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Characterizing the Heterogeneity of the OpenStreetMap Data and Community
Högskolan i Gävle, Akademin för teknik och miljö, Avdelningen för Industriell utveckling, IT och Samhällsbyggnad, Samhällsbyggnad, GIS.
Högskolan i Gävle, Akademin för teknik och miljö, Avdelningen för bygg- energi- och miljöteknik, Energisystem.
Högskolan i Gävle, Akademin för teknik och miljö, Avdelningen för Industriell utveckling, IT och Samhällsbyggnad, Samhällsbyggnad, GIS.ORCID-id: 0000-0002-2337-2486
2015 (engelsk)Inngår i: ISPRS International Journal of Geo-Information, ISSN 2220-9964, Vol. 4, nr 2, s. 535-550Artikkel i tidsskrift (Fagfellevurdert) Published
Abstract [en]

OpenStreetMap (OSM) constitutes an unprecedented, free, geographical information source contributed by millions of individuals, resulting in a database of great volume and heterogeneity. In this study, we characterize the heterogeneity of the entire OSM database and historical archive in the context of big data. We consider all users, geographic elements and user contributions from an eight-year data archive, at a size of 692 GB. We rely on some nonlinear methods such as power law statistics and head/tail breaks to uncover and illustrate the underlying scaling properties. All three aspects (users, elements, and contributions) demonstrate striking power laws or heavy-tailed distributions. The heavy-tailed distributions imply that there are far more small elements than large ones, far more inactive users than active ones, and far more lightly edited elements than heavy-edited ones. Furthermore, about 500 users in the core group of the OSM are highly networked in terms of collaboration.

sted, utgiver, år, opplag, sider
2015. Vol. 4, nr 2, s. 535-550
Emneord [en]
OpenStreetMap, big data, power laws, head/tail breaks, ht-index
HSV kategori
Identifikatorer
URN: urn:nbn:se:hig:diva-20223DOI: 10.3390/ijgi4020535ISI: 000358987600006Scopus ID: 2-s2.0-84948967039OAI: oai:DiVA.org:hig-20223DiVA, id: diva2:852398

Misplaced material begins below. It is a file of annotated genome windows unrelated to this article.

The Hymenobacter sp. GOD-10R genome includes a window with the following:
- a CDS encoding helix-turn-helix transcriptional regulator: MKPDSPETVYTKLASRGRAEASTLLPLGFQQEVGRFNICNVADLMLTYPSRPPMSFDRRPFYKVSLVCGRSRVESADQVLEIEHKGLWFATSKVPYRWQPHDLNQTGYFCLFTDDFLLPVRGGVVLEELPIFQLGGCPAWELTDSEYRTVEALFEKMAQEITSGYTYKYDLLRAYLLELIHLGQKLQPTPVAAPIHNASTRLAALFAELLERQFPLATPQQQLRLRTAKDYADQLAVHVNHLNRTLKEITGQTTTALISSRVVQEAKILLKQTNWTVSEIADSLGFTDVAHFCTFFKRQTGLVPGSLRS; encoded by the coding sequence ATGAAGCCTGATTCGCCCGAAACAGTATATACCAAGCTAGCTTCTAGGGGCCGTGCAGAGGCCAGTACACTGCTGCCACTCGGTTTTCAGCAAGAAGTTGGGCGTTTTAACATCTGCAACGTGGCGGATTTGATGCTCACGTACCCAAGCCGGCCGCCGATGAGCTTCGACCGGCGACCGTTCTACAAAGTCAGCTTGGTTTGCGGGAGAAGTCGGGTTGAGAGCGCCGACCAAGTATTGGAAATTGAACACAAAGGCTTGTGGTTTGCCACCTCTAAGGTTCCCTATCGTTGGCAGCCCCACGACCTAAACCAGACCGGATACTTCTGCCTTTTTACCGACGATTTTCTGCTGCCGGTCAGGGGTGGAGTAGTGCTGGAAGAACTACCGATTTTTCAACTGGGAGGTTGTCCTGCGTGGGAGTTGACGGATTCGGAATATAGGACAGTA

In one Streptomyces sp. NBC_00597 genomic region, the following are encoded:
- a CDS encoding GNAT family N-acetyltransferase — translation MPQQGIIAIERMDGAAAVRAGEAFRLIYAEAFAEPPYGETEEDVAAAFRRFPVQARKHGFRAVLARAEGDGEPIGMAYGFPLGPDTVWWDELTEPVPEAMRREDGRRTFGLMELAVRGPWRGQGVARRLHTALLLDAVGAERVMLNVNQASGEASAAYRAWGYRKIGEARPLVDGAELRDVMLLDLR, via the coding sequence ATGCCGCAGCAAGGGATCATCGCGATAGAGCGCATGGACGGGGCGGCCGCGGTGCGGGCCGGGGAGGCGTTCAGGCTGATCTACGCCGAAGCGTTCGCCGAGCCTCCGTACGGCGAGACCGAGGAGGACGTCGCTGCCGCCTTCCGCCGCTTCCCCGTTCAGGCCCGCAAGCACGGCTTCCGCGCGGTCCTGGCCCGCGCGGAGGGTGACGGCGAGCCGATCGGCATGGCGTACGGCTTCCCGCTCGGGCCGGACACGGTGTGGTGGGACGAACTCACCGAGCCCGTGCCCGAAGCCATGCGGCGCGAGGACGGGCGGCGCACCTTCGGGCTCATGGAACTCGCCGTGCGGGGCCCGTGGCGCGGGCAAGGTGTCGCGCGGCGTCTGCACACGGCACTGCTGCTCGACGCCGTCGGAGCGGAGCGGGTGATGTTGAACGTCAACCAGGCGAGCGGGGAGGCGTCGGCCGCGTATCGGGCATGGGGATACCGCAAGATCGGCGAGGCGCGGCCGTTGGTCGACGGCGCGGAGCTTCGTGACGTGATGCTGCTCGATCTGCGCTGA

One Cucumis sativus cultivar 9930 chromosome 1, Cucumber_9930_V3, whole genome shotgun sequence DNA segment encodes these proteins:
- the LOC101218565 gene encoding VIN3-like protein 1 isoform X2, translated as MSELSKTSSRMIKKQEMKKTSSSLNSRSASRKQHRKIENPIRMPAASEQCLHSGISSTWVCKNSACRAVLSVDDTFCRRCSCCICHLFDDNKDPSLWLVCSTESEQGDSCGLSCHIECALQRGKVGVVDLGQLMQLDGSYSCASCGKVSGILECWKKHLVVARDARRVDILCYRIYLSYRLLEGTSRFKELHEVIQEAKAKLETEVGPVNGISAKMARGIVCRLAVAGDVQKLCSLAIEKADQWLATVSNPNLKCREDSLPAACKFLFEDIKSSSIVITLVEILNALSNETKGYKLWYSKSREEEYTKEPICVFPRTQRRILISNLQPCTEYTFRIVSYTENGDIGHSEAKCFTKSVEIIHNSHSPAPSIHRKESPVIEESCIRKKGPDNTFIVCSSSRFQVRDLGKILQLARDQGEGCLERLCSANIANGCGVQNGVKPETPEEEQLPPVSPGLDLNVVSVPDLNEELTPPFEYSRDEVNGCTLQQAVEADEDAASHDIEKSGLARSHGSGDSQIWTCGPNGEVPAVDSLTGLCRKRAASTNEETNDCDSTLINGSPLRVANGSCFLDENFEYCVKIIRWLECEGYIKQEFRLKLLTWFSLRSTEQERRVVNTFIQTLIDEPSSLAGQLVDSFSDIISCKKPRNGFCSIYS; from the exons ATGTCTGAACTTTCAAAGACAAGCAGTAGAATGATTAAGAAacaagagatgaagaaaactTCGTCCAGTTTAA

Tilgjengelig fra: 2015-09-09 Laget: 2015-09-09 Sist oppdatert: 2018-12-03bibliografisk kontrollert
Inngår i avhandling
1. Topological and Scaling Analysis of Geospatial Big Data
Åpne denne publikasjonen i ny fane eller vindu >>Topological and Scaling Analysis of Geospatial Big Data
2018 (engelsk)Doktoravhandling, med artikler (Annet vitenskapelig)
Abstract [en]

Geographic information science and systems face challenges related to understanding the instinctive heterogeneity of geographic space, since conventional geospatial analysis is mainly founded on Euclidean geometry and Gaussian statistics. This thesis adopts a new paradigm, based on fractal geometry and Paretian statistics for geospatial analysis. The thesis relies on the third definition of fractal geometry: A set or pattern is fractal if the scaling of far more small things than large ones recurs multiple times. Therefore, the terms fractal and scaling are used interchangeably in this thesis. The new definition of fractal is well-described by Paretian statistics, which is mathematically defined as heavy-tailed distributions. The topology of geographic features is the key prerequisite that enables us to see the fractal or scaling structure of the geographic space. In this thesis, topology refers to the relationship among meaningful geographic features (such as natural streets and natural cities).

The thesis conducts topological and scaling analyses of geographic space and its involved human activities in the context of geospatial big data. The thesis utilizes the massive, volunteered, geographic information coming from LBSM platforms, which are the global OpenStreetMap database and countrywide, geo-referenced tweets and check-in locations. The thesis develops geospatial big-data processing and modeling techniques, and employs complexity science methods, including heavy-tailed distribution detection and head/tail breaks, along with some complex network analysis. Head/tail breaks and the induced ht-index are a powerful tool for geospatial big-data analytics and visualization. The derived scaling hierarchies, power-law metrics, and network measures provide quantitative insights into the heterogeneity of geographic space and help us understand how it shapes human activities at city, country, and world scales. 

sted, utgiver, år, opplag, sider
Gävle: Gävle University Press, 2018. s. 73
Serie
Studies in the Research Profile Built Environment. Doctoral thesis ; 7
Emneord
Third definition of fractal, scaling, topology, power law, head/tail breaks, ht-index, complex network, geospatial big data, natural cities, natural streets
HSV kategori
Identifikatorer
urn:nbn:se:hig:diva-26197 (URN)978-91-88145-24-6 (ISBN)978-91-88145-25-3 (ISBN)
Disputas
2018-05-16, Lilla Jadwiga-salen, Kungsbäcksvägen 47, Gävle, 10:00 (engelsk)
Opponent
Veileder
Tilgjengelig fra: 2018-04-24 Laget: 2018-03-04 Sist oppdatert: 2018-04-25

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